At this year’s OTC in Houston the Damen Shipyards Group and GustoMSC announced the forming of a collaboration in order to produce a range of self-propelled and non-self-propelled jack-up platforms for the offshore industries – the DG JACK range. The collaboration will be based on GustoMSC’s strong track record in the design of jack-ups and provision of jacking systems, combined with Damen’s extensive experience in shipbuilding and vessel optimisation, financing and worldwide after-sales services.
GustoMSC Managing Director Nils van Nood said of the collaboration: “We are very pleased to team-up with Damen to provide their clients proven and reliable jack-up solutions. These jack-ups form an expansion of the Damen portfolio targeting the offshore markets in oil & gas, renewables like offshore wind, and civil construction. The jack-ups will be based on GustoMSC’s proven designs and will include GustoMSC’s proven jacking systems.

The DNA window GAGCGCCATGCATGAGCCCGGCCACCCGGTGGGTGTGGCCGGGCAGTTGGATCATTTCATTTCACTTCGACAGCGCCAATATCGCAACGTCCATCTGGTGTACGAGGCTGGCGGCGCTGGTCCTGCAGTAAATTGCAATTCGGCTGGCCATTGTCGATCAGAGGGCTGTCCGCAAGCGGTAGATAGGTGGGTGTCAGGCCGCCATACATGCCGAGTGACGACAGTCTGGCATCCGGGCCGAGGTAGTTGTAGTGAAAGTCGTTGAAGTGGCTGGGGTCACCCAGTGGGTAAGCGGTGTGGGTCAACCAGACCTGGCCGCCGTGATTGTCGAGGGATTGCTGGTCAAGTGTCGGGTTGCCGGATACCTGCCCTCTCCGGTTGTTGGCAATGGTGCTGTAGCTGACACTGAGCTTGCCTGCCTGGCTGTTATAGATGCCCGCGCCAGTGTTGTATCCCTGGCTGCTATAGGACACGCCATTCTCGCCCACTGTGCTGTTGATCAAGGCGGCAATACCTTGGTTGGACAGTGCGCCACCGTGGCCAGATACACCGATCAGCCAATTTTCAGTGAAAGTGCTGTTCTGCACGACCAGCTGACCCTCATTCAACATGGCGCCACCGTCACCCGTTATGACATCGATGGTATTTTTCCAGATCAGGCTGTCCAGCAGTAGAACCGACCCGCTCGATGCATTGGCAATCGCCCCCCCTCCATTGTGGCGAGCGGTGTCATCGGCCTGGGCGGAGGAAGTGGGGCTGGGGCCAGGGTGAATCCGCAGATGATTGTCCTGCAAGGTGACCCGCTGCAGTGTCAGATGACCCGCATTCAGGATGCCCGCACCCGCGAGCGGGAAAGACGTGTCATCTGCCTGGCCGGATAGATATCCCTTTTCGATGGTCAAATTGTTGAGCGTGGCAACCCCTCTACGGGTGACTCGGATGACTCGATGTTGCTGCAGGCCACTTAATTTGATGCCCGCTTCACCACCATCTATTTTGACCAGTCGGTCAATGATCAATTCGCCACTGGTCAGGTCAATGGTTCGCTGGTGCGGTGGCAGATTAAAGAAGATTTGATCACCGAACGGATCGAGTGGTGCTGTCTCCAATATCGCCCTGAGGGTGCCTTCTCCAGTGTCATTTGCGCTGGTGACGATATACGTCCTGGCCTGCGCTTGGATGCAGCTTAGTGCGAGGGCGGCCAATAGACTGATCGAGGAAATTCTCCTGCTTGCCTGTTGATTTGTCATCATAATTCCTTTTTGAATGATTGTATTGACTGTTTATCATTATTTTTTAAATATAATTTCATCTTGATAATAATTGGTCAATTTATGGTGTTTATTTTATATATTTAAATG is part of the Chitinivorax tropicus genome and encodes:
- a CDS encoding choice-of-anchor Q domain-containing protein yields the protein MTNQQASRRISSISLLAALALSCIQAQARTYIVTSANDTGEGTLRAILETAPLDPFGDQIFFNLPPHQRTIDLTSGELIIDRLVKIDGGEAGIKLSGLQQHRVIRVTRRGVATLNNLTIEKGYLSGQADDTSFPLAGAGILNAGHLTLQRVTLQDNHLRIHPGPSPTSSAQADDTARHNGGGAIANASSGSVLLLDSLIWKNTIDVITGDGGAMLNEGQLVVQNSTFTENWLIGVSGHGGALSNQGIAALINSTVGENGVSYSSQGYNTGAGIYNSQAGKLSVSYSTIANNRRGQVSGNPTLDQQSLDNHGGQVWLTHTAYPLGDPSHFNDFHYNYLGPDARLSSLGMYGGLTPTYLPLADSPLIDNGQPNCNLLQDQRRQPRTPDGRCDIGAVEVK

This arrangement provides the market with a total solution, drawing on the extensive experience of both companies, and on the wealth of knowledge within the Dutch maritime industry. Working together in this way, GustoMSC and Damen will be able to offer total control over the entire process, covering everything from basic design, through construction, to after-sales care – anywhere in the world.
The decision to partner up and produce the DG JACK range is based upon feedback from the offshore markets. DG JACKs will operate across the offshore spectrum, in both renewable and non-renewable sectors.
Operational experience to date has shown that jack-up vessel intervention has been required at operational windfarms to correct failures in relation to main components, both for isolated defects and to introduce design improvements. Most of the interventions have been in relation to early operational life and there is currently only a limited experience from offshore wind turbines on longer-term wear out rates and the typical length of life for critical main components, including blades, generators, transformers and gearboxes.
Consents granted to forthcoming projects indicate that this trend of scaling up is set to continue in the long term. Also, the fact that wind farms are placed farther offshore and in deeper water, means different capabilities are required than those seen in the current fleet of jack-ups operating in offshore wind. And, with the design life of offshore wind farms being between 20 and 25 years, routine operation and maintenance tasks are assured to ensure performance optimisation.